My appendix was removed also due to endometrial involvement, and as I suspected (because I could literally feel it internally), there was a concentration of endometriosis under my left ovary.

Luckily, I did not have to have a bowel resection and only stayed one night in the hospital.

Medically cleared recovery after a surgery like this generally requires a full two months. Until mid-September, I am medically advised not to lift more than 10 lbs (much to my furbaby Oskar’s dismay – or rather mine, I guess – he tolerates being picked up but isn’t a huge fan of it), am discouraged to work my core a lot, and of course, cardio like HIIT, jumprope, and running are out of the question right now. Due to the removal of my cervix, I can’t swim, either, (which sucks, but it’s a small price to pay for my intestines not falling out or not getting infections). Thanks to medicine, I got through a clinic independent of the horror show network of doctors and hospitals I’d been previously saddled with, and I was starting to get into yoga, which I plan to return to with modifications. Thankfully, I rarely need the medicine – or any – now, although not completely (yet). I am continuing to take certain supplements, as even though it was very likely the endo depleting my vitamin B[6] and D3[7] stores, those are crucial for well-being, and it will take some time anyway for me to become nutritionally whole. I will also finish my bottle of turmeric (and may continue taking this supplement as well) and while I won’t be extremely restrictive with my diet, I am going to continue deeply limiting my refined sugar intake (a known inflammatory) and dairy. The doctor, while a lead surgeon in this field, is fallible like the rest of us, and being cautious will also slow the chance of recurrence if there is any endo left. Refined sugar is also, simply, not healthy regardless, and the benefit vs cost of dairy is arguable, not just in terms of individual health but global and environmental, too. Beef is another thing I’m not keen on consuming any more of, for both reasons as well.[8] However, as noted in the important sequel to the aforementioned article, one should also note that certain alternatives  (e.g. milk from almonds which uses a ton of water and land or milk from cashews which can easily burn – and mar – the hands of workers[9]) or strict veganism aren’t necessarily the best options, either.[10]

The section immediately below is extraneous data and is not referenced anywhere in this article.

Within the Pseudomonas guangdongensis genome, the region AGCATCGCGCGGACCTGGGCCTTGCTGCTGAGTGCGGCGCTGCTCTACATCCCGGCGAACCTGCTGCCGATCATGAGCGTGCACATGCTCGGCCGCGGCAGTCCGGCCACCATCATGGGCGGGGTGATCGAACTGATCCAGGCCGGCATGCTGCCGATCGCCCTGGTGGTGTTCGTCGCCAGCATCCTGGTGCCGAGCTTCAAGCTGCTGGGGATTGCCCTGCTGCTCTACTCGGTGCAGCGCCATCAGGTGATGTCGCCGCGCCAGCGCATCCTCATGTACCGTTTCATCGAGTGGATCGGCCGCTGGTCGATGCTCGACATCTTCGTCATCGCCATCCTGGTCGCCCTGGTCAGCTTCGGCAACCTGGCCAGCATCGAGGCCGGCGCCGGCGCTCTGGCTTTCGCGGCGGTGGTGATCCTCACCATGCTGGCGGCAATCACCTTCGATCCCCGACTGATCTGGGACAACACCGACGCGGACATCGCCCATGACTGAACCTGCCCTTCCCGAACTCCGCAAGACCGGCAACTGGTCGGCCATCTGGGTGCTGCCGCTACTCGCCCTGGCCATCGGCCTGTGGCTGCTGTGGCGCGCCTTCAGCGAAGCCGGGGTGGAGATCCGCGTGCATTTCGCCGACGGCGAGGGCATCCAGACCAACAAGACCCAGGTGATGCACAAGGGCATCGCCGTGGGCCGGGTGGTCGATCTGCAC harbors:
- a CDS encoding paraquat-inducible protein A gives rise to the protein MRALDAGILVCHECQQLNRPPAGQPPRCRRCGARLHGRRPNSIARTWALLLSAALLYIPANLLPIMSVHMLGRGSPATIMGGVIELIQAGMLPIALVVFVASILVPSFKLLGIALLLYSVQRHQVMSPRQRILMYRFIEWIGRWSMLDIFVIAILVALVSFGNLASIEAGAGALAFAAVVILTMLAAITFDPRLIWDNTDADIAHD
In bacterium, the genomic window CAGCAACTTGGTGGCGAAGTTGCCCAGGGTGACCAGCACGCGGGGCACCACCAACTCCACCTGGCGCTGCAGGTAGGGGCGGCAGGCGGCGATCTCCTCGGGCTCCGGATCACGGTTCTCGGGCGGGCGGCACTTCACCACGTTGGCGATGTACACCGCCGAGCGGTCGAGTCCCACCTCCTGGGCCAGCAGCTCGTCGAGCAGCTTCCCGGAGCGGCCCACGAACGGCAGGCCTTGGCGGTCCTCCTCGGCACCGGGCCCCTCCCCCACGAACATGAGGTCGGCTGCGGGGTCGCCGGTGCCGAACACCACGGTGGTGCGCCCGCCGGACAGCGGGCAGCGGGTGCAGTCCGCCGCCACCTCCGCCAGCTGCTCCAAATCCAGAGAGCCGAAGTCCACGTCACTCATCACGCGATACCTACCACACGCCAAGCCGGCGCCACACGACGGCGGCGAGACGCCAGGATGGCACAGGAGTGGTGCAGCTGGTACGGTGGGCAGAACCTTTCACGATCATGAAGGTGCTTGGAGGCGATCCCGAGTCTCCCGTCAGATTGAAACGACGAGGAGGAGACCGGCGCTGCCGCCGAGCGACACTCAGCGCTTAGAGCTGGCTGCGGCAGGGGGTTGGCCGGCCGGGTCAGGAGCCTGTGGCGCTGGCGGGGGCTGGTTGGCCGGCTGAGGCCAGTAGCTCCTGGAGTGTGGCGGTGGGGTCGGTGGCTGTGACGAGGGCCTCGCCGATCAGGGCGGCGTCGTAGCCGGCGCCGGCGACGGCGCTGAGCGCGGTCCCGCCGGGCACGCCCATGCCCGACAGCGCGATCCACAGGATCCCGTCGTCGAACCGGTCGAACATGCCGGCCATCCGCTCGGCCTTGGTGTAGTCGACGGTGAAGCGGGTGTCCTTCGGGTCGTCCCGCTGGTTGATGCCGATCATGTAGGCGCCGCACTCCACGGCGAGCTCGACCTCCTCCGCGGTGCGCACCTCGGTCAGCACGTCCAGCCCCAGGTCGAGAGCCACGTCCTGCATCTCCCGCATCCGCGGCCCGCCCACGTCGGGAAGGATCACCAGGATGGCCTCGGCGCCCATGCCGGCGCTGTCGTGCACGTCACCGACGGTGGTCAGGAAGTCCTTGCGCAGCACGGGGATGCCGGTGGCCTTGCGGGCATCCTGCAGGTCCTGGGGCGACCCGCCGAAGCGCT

Continue reading “My Endo Story, Pt II: Surgery was a success. Now, to live life.”

Authenticity: Its meaning & benefit

Authenticity may hurt you, but major parts of it are accountability and self-knowledge, both of which are vital to personal, individual healing. And contributing to healing beyond your own universe, too.

“Knowing yourself is the beginning of all wisdom.”

Paraphrased from Aristotle, this concept has been key, above all others, to my personal development. For me, it is not just about identifying what you do and why you do it, but also what you can do, as an individual, to strengthen positive behaviors and reduce negative ones. Self-knowledge is not armor; in fact, it is far from it. It is not a shield or a helmet. It is calcium to edify our bones. Its purpose is to grow and strengthen in that growth; to identify and take accountability; to have compassion and respect for ourselves and not enable our vices in pursuit of doing so. True self-knowledge is the first tool in countering stunting and regression. I read an article once claiming that “know thyself” is a dangerous maxim because it indicates some kind of permanence, or “being stuck.” The article implied that this could happen because if a person has identified their values and circumstances change that contend with those values, that person will refuse to adapt because it “feels unlike” their interpretation of themselves. That is not self-knowledge. Our values, circumstances, feelings, and ideas are impermanent. As human beings, we are the most adaptable animal in the world. We are nearly limitless and have evolved for ultimate survival, even in our clawless, fangless bodies. It then makes sense that the human mind, the most significant key to our advancement, is also the most significant to our downfall.

Continue reading “Authenticity: Its meaning & benefit”